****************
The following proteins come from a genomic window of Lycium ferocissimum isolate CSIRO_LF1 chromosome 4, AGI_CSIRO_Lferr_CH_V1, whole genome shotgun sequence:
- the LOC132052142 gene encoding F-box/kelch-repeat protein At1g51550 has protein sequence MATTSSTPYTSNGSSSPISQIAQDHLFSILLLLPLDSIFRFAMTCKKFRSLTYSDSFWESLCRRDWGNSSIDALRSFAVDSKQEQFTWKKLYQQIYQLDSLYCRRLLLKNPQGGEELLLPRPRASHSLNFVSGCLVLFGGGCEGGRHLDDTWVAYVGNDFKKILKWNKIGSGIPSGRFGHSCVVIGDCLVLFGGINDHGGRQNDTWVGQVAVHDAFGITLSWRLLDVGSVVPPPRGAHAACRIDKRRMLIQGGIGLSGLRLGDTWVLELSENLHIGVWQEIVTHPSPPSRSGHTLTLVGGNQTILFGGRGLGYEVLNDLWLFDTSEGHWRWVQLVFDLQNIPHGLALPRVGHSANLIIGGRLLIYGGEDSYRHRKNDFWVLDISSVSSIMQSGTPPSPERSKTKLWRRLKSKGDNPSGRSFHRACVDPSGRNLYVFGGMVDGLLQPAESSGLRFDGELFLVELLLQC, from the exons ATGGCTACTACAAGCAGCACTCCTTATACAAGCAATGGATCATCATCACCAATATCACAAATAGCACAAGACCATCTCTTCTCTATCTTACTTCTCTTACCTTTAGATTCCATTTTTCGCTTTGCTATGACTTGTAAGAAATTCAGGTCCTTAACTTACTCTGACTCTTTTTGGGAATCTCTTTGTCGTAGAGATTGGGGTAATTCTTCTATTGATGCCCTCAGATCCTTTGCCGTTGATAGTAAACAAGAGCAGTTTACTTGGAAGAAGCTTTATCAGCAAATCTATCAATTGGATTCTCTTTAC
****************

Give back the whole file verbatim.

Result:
The following proteins come from a genomic window of Lycium ferocissimum isolate CSIRO_LF1 chromosome 4, AGI_CSIRO_Lferr_CH_V1, whole genome shotgun sequence:
- the LOC132052142 gene encoding F-box/kelch-repeat protein At1g51550 has protein sequence MATTSSTPYTSNGSSSPISQIAQDHLFSILLLLPLDSIFRFAMTCKKFRSLTYSDSFWESLCRRDWGNSSIDALRSFAVDSKQEQFTWKKLYQQIYQLDSLYCRRLLLKNPQGGEELLLPRPRASHSLNFVSGCLVLFGGGCEGGRHLDDTWVAYVGNDFKKILKWNKIGSGIPSGRFGHSCVVIGDCLVLFGGINDHGGRQNDTWVGQVAVHDAFGITLSWRLLDVGSVVPPPRGAHAACRIDKRRMLIQGGIGLSGLRLGDTWVLELSENLHIGVWQEIVTHPSPPSRSGHTLTLVGGNQTILFGGRGLGYEVLNDLWLFDTSEGHWRWVQLVFDLQNIPHGLALPRVGHSANLIIGGRLLIYGGEDSYRHRKNDFWVLDISSVSSIMQSGTPPSPERSKTKLWRRLKSKGDNPSGRSFHRACVDPSGRNLYVFGGMVDGLLQPAESSGLRFDGELFLVELLLQC, from the exons ATGGCTACTACAAGCAGCACTCCTTATACAAGCAATGGATCATCATCACCAATATCACAAATAGCACAAGACCATCTCTTCTCTATCTTACTTCTCTTACCTTTAGATTCCATTTTTCGCTTTGCTATGACTTGTAAGAAATTCAGGTCCTTAACTTACTCTGACTCTTTTTGGGAATCTCTTTGTCGTAGAGATTGGGGTAATTCTTCTATTGATGCCCTCAGATCCTTTGCCGTTGATAGTAAACAAGAGCAGTTTACTTGGAAGAAGCTTTATCAGCAAATCTATCAATTGGATTCTCTTTAC